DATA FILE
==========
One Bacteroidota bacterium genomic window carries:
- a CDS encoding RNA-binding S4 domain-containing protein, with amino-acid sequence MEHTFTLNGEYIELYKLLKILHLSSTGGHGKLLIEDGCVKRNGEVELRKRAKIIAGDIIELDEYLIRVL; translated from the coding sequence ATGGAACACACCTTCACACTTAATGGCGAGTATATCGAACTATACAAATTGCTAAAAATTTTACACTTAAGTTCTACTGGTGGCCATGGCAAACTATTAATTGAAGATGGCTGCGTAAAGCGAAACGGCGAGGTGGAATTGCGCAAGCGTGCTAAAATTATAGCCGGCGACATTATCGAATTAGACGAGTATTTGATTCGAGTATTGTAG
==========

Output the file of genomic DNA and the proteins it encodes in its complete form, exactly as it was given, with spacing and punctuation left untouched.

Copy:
One Bacteroidota bacterium genomic window carries:
- a CDS encoding RNA-binding S4 domain-containing protein, with amino-acid sequence MEHTFTLNGEYIELYKLLKILHLSSTGGHGKLLIEDGCVKRNGEVELRKRAKIIAGDIIELDEYLIRVL; translated from the coding sequence ATGGAACACACCTTCACACTTAATGGCGAGTATATCGAACTATACAAATTGCTAAAAATTTTACACTTAAGTTCTACTGGTGGCCATGGCAAACTATTAATTGAAGATGGCTGCGTAAAGCGAAACGGCGAGGTGGAATTGCGCAAGCGTGCTAAAATTATAGCCGGCGACATTATCGAATTAGACGAGTATTTGATTCGAGTATTGTAG